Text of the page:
As Mitch McConnell’s Historic Tenure Nears Its End, Who Will Lead the Senate GOP in 2025?

Senate Minority Leader Mitch McConnell announced on Wednesday that this would be his last term as the leader of Senate Republicans after nearly 18 years atop the GOP conference. Who will take his place?


Senate Minority Leader Mitch McConnell announced on Wednesday that this would be his last term as the leader of Senate Republicans after nearly 18 years atop the GOP conference. Who will take his place?

  • Speculation has swirled around the “Three Johns,” a trio of similarly-named senators with leadership experience widely expected to run for leadership once it opened up.
  • Senator John Cornyn of Texas threw his hat in the ring on Thursday, becoming the first but certainly not the last contender to join the race. Cornyn has solid leadership credentials, having served as McConnell’s No. 2 for six years and helmed the Senate GOP campaign committee for two cycles.
  • South Dakota Sen. John Thune, the sitting Senate Minority Whip who serves as McConnell’s top deputy, left the door open to a bid on Wednesday but hasn’t made a formal announcement.
  • Sen. John Barrasso of Wyoming, the current No. 3 in the Senate GOP’s leadership hierarchy, is considered the third leading contender and also the most conservative of the three. 
  • Sen. Rick Scott of Florida, who mounted a failed challenge to McConnell in 2022 after an unsuccessful tenure leading the Senate GOP’s campaign wing, may also make another attempt at leading the Senate Republican Conference.
  • McConnell made history in 2021 when he became the longest serving party leader in Senate history, surpassing Montana Sen. Mike Mansfield, who led Senate Democrats from 1961 to 1977.
  • Mitch McConnell took the helm of the Senate Republican Conference in January 2007, weeks after the GOP suffered a historic drubbing in the 2006 midterm elections.
  • McConnell served as Minority Leader from 2007 to 2015, led the Senate as Majority Leader from 2015 to 2021, and resumed his role as Minority Leader after the GOP lost the Senate in the 2021 Georgia runoffs.

reporting from the left side of the aisle


  • “Mr. McConnell suffered a serious fall last year and experienced some episodes where he momentarily froze in front of the media,” the New York Times reported. “He has also faced rising resistance within his ranks for his push to provide continued military assistance to Ukraine as well as his close-to-the-vest leadership style. And his toxic relationship with Mr. Trump, whom he blamed for the Jan. 6, 2021 attack on the Capitol — after orchestrating his acquittal in an impeachment trial on charges of inciting an insurrection — put him profoundly at odds with the rest of his party.”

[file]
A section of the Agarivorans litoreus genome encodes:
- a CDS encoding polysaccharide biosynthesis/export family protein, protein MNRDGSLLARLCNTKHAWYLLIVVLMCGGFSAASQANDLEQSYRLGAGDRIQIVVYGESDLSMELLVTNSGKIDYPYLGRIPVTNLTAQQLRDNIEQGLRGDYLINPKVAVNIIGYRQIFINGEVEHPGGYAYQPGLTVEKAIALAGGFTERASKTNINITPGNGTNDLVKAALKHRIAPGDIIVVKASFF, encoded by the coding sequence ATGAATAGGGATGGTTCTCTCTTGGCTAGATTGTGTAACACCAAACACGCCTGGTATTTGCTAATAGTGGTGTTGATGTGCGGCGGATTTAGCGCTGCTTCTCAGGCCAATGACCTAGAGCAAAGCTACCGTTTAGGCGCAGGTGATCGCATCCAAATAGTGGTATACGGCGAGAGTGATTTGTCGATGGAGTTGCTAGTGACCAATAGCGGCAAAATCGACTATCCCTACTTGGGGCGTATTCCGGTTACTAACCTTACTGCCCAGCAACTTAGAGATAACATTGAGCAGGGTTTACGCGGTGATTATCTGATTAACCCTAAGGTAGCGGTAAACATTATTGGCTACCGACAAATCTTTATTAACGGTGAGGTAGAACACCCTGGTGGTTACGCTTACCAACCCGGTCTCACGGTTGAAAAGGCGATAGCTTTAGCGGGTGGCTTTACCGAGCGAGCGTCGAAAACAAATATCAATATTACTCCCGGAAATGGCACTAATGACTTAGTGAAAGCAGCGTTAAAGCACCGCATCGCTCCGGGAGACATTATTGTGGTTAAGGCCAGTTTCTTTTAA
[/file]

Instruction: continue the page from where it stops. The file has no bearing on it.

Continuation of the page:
• “While the three Johns are widely considered to be the most likely McConnell successors,” the Washington Post observed, “Sens. Shelley Moore Capito (W.Va.), Steve Daines (Mont.) and Rick Scott (Fla.) also have been floated as potential candidates.” The Post’s Mariana Alfaro continued, “Sen. Joni Ernst (Iowa), the chair of the Senate Republican Policy Committee and the No. 4 Republican in the conference, signaled on Wednesday that she is not interested in the job.”
  • “The shakeup within the Senate GOP ranks comes as the conference has grown increasingly divided between its Trump and establishment wings,” CNN noted. “And how Thune, Cornyn and Barrasso placate the various factions within the conference — and make promises to elevate their rank-and-file in the decision-making process — could help determine whether they have the votes to be leader.


  • “The Senate has felt the same partisan pressures as the House in recent years, but has kept business largely on track, crafting a series of bipartisan deals and holding on to institutional rules that force both parties to work together,” the Wall Street Journal observed. “But fresh Republican leadership could take the GOP in a new direction more responsive to the demands of former President Donald Trump and his allies—and less interested in reaching across the aisle.”
  • Fox News profiled Cornyn, the first contender to throw his hat in the ring. Cornyn’s “pitch is that he’s a proven election-winner with a track-record of building consensus to advance legislation. His statement pointed to his two terms as chairman of the National Republican Senatorial Committee, during which time Republicans unseated five Democrats and positioned the conference to capture the majority in 2014.”
  • The Editors of National Review said McConnell “made the difficult but correct decision that he was too old to continue in the job at his accustomed level of effectiveness,” but “will be remembered as one of the most skilled Senate leaders ever.” They concluded, “Senate Republicans would be wise to pick a successor who is also experienced and realistic, and avoid, at all costs, the dysfunction of the House. Whoever comes next will have the burden of filling the shoes of a man who deserves to be considered one of the great lions of the Senate.”


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© Dominic Moore, 2023